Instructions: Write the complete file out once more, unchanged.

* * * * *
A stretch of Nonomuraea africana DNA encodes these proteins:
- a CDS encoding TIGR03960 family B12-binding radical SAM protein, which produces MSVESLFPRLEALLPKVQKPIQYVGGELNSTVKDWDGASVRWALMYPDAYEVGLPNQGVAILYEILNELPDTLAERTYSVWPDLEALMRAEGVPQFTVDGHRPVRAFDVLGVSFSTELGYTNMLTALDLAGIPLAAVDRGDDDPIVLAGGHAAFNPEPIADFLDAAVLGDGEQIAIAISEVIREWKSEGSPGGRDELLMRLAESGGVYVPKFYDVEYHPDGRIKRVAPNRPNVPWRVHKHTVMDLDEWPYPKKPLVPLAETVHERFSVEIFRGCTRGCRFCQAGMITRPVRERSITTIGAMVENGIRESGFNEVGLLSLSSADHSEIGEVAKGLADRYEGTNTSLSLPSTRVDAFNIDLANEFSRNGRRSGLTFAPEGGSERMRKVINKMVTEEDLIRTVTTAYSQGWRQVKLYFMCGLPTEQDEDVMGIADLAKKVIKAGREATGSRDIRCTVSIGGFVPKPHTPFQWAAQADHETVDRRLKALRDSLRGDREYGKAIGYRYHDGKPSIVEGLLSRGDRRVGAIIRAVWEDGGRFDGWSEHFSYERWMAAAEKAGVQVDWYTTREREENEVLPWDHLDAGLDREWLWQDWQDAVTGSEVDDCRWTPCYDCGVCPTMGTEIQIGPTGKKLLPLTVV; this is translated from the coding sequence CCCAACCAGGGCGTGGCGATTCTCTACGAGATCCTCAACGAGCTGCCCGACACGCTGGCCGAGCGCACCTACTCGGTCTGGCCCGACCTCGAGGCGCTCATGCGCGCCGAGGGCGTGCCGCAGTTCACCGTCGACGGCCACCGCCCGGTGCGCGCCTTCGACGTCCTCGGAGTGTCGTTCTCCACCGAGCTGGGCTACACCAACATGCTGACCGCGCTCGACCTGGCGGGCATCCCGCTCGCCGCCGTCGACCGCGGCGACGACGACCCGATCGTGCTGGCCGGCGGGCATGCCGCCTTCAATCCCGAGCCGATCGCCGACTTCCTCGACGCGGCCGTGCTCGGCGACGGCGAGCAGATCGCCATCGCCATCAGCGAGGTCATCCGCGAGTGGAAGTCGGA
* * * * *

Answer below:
A stretch of Nonomuraea africana DNA encodes these proteins:
- a CDS encoding TIGR03960 family B12-binding radical SAM protein, which produces MSVESLFPRLEALLPKVQKPIQYVGGELNSTVKDWDGASVRWALMYPDAYEVGLPNQGVAILYEILNELPDTLAERTYSVWPDLEALMRAEGVPQFTVDGHRPVRAFDVLGVSFSTELGYTNMLTALDLAGIPLAAVDRGDDDPIVLAGGHAAFNPEPIADFLDAAVLGDGEQIAIAISEVIREWKSEGSPGGRDELLMRLAESGGVYVPKFYDVEYHPDGRIKRVAPNRPNVPWRVHKHTVMDLDEWPYPKKPLVPLAETVHERFSVEIFRGCTRGCRFCQAGMITRPVRERSITTIGAMVENGIRESGFNEVGLLSLSSADHSEIGEVAKGLADRYEGTNTSLSLPSTRVDAFNIDLANEFSRNGRRSGLTFAPEGGSERMRKVINKMVTEEDLIRTVTTAYSQGWRQVKLYFMCGLPTEQDEDVMGIADLAKKVIKAGREATGSRDIRCTVSIGGFVPKPHTPFQWAAQADHETVDRRLKALRDSLRGDREYGKAIGYRYHDGKPSIVEGLLSRGDRRVGAIIRAVWEDGGRFDGWSEHFSYERWMAAAEKAGVQVDWYTTREREENEVLPWDHLDAGLDREWLWQDWQDAVTGSEVDDCRWTPCYDCGVCPTMGTEIQIGPTGKKLLPLTVV; this is translated from the coding sequence CCCAACCAGGGCGTGGCGATTCTCTACGAGATCCTCAACGAGCTGCCCGACACGCTGGCCGAGCGCACCTACTCGGTCTGGCCCGACCTCGAGGCGCTCATGCGCGCCGAGGGCGTGCCGCAGTTCACCGTCGACGGCCACCGCCCGGTGCGCGCCTTCGACGTCCTCGGAGTGTCGTTCTCCACCGAGCTGGGCTACACCAACATGCTGACCGCGCTCGACCTGGCGGGCATCCCGCTCGCCGCCGTCGACCGCGGCGACGACGACCCGATCGTGCTGGCCGGCGGGCATGCCGCCTTCAATCCCGAGCCGATCGCCGACTTCCTCGACGCGGCCGTGCTCGGCGACGGCGAGCAGATCGCCATCGCCATCAGCGAGGTCATCCGCGAGTGGAAGTCGGA